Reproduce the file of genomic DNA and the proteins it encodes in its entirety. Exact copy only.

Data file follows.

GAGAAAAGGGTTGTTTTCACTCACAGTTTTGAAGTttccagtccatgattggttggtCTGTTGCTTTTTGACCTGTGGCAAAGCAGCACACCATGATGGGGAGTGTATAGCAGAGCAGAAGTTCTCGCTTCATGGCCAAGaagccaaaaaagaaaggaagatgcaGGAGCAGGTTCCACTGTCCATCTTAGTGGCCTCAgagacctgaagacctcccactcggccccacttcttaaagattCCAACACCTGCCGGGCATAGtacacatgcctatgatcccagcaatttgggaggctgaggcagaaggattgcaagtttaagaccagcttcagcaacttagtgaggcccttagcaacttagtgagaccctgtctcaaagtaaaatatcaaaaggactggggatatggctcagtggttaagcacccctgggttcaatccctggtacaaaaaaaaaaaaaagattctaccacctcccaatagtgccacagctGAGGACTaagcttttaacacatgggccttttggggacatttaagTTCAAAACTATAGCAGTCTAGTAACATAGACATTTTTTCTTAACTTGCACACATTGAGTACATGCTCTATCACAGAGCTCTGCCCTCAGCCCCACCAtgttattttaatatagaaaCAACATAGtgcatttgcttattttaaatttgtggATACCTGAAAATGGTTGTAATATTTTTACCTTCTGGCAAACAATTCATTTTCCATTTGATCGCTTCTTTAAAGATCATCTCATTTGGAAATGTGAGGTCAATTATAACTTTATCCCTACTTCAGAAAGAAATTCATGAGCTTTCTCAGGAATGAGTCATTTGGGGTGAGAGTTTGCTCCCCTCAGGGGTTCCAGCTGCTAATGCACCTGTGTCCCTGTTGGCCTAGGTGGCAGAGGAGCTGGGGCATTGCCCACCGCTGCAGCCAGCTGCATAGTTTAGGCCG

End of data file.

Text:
GAGAAAAGGGTTGTTTTCACTCACAGTTTTGAAGTttccagtccatgattggttggtCTGTTGCTTTTTGACCTGTGGCAAAGCAGCACACCATGATGGGGAGTGTATAGCAGAGCAGAAGTTCTCGCTTCATGGCCAAGaagccaaaaaagaaaggaagatgcaGGAGCAGGTTCCACTGTCCATCTTAGTGGCCTCAgagacctgaagacctcccactcggccccacttcttaaagattCCAACACCTGCCGGGCATAGtacacatgcctatgatcccagcaatttgggaggctgaggcagaaggattgcaagtttaagaccagcttcagcaacttagtgaggcccttagcaacttagtgagaccctgtctcaaagtaaaatatcaaaaggactggggatatggctcagtggttaagcacccctgggttcaatccctggtacaaaaaaaaaaaaaagattctaccacctcccaatagtgccacagctGAGGACTaagcttttaacacatgggccttttggggacatttaagTTCAAAACTATAGCAGTCTAGTAACATAGACATTTTTTCTTAACTTGCACACATTGAGTACATGCTCTATCACAGAGCTCTGCCCTCAGCCCCACCAtgttattttaatatagaaaCAACATAGtgcatttgcttattttaaatttgtggATACCTGAAAATGGTTGTAATATTTTTACCTTCTGGCAAACAATTCATTTTCCATTTGATCGCTTCTTTAAAGATCATCTCATTTGGAAATGTGAGGTCAATTATAACTTTATCCCTACTTCAGAAAGAAATTCATGAGCTTTCTCAGGAATGAGTCATTTGGGGTGAGAGTTTGCTCCCCTCAGGGGTTCCAGCTGCTAATGCACCTGTGTCCCTGTTGGCCTAGGTGGCAGAGGAGCTGGGGCATTGCCCACCGCTGCAGCCAGCTGCATAGTTTAGGCCG